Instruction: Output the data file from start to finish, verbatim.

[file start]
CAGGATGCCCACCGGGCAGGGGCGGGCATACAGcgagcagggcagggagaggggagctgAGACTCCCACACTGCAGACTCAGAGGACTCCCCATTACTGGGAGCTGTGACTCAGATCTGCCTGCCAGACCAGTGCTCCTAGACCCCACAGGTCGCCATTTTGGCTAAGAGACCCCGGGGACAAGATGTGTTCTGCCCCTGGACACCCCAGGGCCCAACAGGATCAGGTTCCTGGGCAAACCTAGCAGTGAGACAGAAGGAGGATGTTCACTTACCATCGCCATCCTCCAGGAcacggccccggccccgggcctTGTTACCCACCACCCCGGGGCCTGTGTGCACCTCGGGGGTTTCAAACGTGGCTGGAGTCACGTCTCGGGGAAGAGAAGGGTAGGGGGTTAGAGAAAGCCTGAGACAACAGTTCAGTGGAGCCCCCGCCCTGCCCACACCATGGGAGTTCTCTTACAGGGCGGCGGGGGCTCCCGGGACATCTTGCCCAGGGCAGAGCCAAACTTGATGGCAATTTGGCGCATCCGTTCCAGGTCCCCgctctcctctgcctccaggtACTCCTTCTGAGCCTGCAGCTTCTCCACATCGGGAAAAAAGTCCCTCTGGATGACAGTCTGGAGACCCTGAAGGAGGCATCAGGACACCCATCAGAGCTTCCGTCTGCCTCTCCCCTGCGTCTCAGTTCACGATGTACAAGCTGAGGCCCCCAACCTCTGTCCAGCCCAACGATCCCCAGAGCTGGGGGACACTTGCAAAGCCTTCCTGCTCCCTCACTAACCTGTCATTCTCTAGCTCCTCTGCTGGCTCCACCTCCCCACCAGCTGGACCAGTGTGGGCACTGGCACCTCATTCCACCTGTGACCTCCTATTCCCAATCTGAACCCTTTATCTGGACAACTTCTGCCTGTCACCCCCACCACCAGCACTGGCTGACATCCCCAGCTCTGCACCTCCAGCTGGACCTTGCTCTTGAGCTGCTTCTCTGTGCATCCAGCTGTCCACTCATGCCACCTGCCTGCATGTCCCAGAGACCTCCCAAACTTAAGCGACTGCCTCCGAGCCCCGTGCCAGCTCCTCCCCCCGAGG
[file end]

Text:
CAGGATGCCCACCGGGCAGGGGCGGGCATACAGcgagcagggcagggagaggggagctgAGACTCCCACACTGCAGACTCAGAGGACTCCCCATTACTGGGAGCTGTGACTCAGATCTGCCTGCCAGACCAGTGCTCCTAGACCCCACAGGTCGCCATTTTGGCTAAGAGACCCCGGGGACAAGATGTGTTCTGCCCCTGGACACCCCAGGGCCCAACAGGATCAGGTTCCTGGGCAAACCTAGCAGTGAGACAGAAGGAGGATGTTCACTTACCATCGCCATCCTCCAGGAcacggccccggccccgggcctTGTTACCCACCACCCCGGGGCCTGTGTGCACCTCGGGGGTTTCAAACGTGGCTGGAGTCACGTCTCGGGGAAGAGAAGGGTAGGGGGTTAGAGAAAGCCTGAGACAACAGTTCAGTGGAGCCCCCGCCCTGCCCACACCATGGGAGTTCTCTTACAGGGCGGCGGGGGCTCCCGGGACATCTTGCCCAGGGCAGAGCCAAACTTGATGGCAATTTGGCGCATCCGTTCCAGGTCCCCgctctcctctgcctccaggtACTCCTTCTGAGCCTGCAGCTTCTCCACATCGGGAAAAAAGTCCCTCTGGATGACAGTCTGGAGACCCTGAAGGAGGCATCAGGACACCCATCAGAGCTTCCGTCTGCCTCTCCCCTGCGTCTCAGTTCACGATGTACAAGCTGAGGCCCCCAACCTCTGTCCAGCCCAACGATCCCCAGAGCTGGGGGACACTTGCAAAGCCTTCCTGCTCCCTCACTAACCTGTCATTCTCTAGCTCCTCTGCTGGCTCCACCTCCCCACCAGCTGGACCAGTGTGGGCACTGGCACCTCATTCCACCTGTGACCTCCTATTCCCAATCTGAACCCTTTATCTGGACAACTTCTGCCTGTCACCCCCACCACCAGCACTGGCTGACATCCCCAGCTCTGCACCTCCAGCTGGACCTTGCTCTTGAGCTGCTTCTCTGTGCATCCAGCTGTCCACTCATGCCACCTGCCTGCATGTCCCAGAGACCTCCCAAACTTAAGCGACTGCCTCCGAGCCCCGTGCCAGCTCCTCCCCCCGAGG